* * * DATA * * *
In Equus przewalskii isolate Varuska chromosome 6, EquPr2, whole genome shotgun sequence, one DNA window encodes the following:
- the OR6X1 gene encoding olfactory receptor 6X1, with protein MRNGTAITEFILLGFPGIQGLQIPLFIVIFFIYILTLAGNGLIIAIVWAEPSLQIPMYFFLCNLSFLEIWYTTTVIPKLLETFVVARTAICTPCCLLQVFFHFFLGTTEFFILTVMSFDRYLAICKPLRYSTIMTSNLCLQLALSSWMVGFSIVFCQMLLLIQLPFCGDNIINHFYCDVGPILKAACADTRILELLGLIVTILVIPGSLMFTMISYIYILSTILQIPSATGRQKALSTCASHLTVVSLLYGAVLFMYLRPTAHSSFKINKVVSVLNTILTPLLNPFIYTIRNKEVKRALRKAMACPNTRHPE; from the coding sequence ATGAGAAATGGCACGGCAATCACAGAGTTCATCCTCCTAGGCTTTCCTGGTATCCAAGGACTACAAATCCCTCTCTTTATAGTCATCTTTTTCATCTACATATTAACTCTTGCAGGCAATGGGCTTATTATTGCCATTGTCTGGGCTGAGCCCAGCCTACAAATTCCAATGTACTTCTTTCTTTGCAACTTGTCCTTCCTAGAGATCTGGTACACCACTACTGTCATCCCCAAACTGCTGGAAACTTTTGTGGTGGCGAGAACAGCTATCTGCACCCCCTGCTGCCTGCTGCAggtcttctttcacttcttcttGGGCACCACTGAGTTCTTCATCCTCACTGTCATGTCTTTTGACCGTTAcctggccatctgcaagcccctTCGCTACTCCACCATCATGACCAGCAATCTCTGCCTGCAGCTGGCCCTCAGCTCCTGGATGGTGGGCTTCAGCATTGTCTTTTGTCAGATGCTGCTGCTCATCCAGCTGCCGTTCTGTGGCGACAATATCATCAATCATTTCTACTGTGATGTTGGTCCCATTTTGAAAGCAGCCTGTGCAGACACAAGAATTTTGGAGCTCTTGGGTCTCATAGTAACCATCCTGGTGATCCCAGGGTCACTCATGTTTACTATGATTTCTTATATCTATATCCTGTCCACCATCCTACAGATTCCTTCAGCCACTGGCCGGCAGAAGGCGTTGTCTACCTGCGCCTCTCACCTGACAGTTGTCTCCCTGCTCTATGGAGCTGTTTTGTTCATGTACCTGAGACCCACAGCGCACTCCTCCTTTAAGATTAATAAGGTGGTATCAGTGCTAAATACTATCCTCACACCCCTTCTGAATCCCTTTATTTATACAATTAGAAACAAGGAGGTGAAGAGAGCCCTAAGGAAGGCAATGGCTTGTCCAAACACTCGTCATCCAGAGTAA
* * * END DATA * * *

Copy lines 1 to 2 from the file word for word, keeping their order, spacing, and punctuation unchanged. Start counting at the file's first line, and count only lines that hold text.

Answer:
In Equus przewalskii isolate Varuska chromosome 6, EquPr2, whole genome shotgun sequence, one DNA window encodes the following:
- the OR6X1 gene encoding olfactory receptor 6X1, with protein MRNGTAITEFILLGFPGIQGLQIPLFIVIFFIYILTLAGNGLIIAIVWAEPSLQIPMYFFLCNLSFLEIWYTTTVIPKLLETFVVARTAICTPCCLLQVFFHFFLGTTEFFILTVMSFDRYLAICKPLRYSTIMTSNLCLQLALSSWMVGFSIVFCQMLLLIQLPFCGDNIINHFYCDVGPILKAACADTRILELLGLIVTILVIPGSLMFTMISYIYILSTILQIPSATGRQKALSTCASHLTVVSLLYGAVLFMYLRPTAHSSFKINKVVSVLNTILTPLLNPFIYTIRNKEVKRALRKAMACPNTRHPE; from the coding sequence ATGAGAAATGGCACGGCAATCACAGAGTTCATCCTCCTAGGCTTTCCTGGTATCCAAGGACTACAAATCCCTCTCTTTATAGTCATCTTTTTCATCTACATATTAACTCTTGCAGGCAATGGGCTTATTATTGCCATTGTCTGGGCTGAGCCCAGCCTACAAATTCCAATGTACTTCTTTCTTTGCAACTTGTCCTTCCTAGAGATCTGGTACACCACTACTGTCATCCCCAAACTGCTGGAAACTTTTGTGGTGGCGAGAACAGCTATCTGCACCCCCTGCTGCCTGCTGCAggtcttctttcacttcttcttGGGCACCACTGAGTTCTTCATCCTCACTGTCATGTCTTTTGACCGTTAcctggccatctgcaagcccctTCGCTACTCCACCATCATGACCAGCAATCTCTGCCTGCAGCTGGCCCTCAGCTCCTGGATGGTGGGCTTCAGCATTGTCTTTTGTCAGATGCTGCTGCTCATCCAGCTGCCGTTCTGTGGCGACAATATCATCAATCATTTCTACTGTGATGTTGGTCCCATTTTGAAAGCAGCCTGTGCAGACACAAGAATTTTGGAGCTCTTGGGTCTCATAGTAACCATCCTGGTGATCCCAGGGTCACTCATGTTTACTATGATTTCTTATATCTATATCCTGTCCACCATCCTACAGATTCCTTCAGCCACTGGCCGGCAGAAGGCGTTGTCTACCTGCGCCTCTCACCTGACAGTTGTCTCCCTGCTCTATGGAGCTGTTTTGTTCATGTACCTGAGACCCACAGCGCACTCCTCCTTTAAGATTAATAAGGTGGTATCAGTGCTAAATACTATCCTCACACCCCTTCTGAATCCCTTTATTTATACAATTAGAAACAAGGAGGTGAAGAGAGCCCTAAGGAAGGCAATGGCTTGTCCAAACACTCGTCATCCAGAGTAA